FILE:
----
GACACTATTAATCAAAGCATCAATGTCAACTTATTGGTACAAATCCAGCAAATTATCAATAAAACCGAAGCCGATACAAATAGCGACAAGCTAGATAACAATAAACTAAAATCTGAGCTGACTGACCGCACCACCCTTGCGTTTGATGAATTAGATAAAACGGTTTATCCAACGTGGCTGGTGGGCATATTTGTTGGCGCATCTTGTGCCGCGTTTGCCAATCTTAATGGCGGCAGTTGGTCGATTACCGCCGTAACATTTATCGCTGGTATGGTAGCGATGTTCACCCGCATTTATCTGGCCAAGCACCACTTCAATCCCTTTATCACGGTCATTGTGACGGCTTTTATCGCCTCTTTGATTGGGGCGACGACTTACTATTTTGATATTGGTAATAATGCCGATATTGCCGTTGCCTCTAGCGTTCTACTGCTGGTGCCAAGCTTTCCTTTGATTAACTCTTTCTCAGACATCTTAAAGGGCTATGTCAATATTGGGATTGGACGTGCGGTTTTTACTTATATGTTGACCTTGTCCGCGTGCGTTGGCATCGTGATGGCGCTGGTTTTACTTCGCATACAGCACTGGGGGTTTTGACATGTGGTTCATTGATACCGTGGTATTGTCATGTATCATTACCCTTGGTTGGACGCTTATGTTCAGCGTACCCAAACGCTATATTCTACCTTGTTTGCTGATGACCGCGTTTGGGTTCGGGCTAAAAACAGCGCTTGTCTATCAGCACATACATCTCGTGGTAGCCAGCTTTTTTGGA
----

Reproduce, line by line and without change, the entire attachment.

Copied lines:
GACACTATTAATCAAAGCATCAATGTCAACTTATTGGTACAAATCCAGCAAATTATCAATAAAACCGAAGCCGATACAAATAGCGACAAGCTAGATAACAATAAACTAAAATCTGAGCTGACTGACCGCACCACCCTTGCGTTTGATGAATTAGATAAAACGGTTTATCCAACGTGGCTGGTGGGCATATTTGTTGGCGCATCTTGTGCCGCGTTTGCCAATCTTAATGGCGGCAGTTGGTCGATTACCGCCGTAACATTTATCGCTGGTATGGTAGCGATGTTCACCCGCATTTATCTGGCCAAGCACCACTTCAATCCCTTTATCACGGTCATTGTGACGGCTTTTATCGCCTCTTTGATTGGGGCGACGACTTACTATTTTGATATTGGTAATAATGCCGATATTGCCGTTGCCTCTAGCGTTCTACTGCTGGTGCCAAGCTTTCCTTTGATTAACTCTTTCTCAGACATCTTAAAGGGCTATGTCAATATTGGGATTGGACGTGCGGTTTTTACTTATATGTTGACCTTGTCCGCGTGCGTTGGCATCGTGATGGCGCTGGTTTTACTTCGCATACAGCACTGGGGGTTTTGACATGTGGTTCATTGATACCGTGGTATTGTCATGTATCATTACCCTTGGTTGGACGCTTATGTTCAGCGTACCCAAACGCTATATTCTACCTTGTTTGCTGATGACCGCGTTTGGGTTCGGGCTAAAAACAGCGCTTGTCTATCAGCACATACATCTCGTGGTAGCCAGCTTTTTTGGA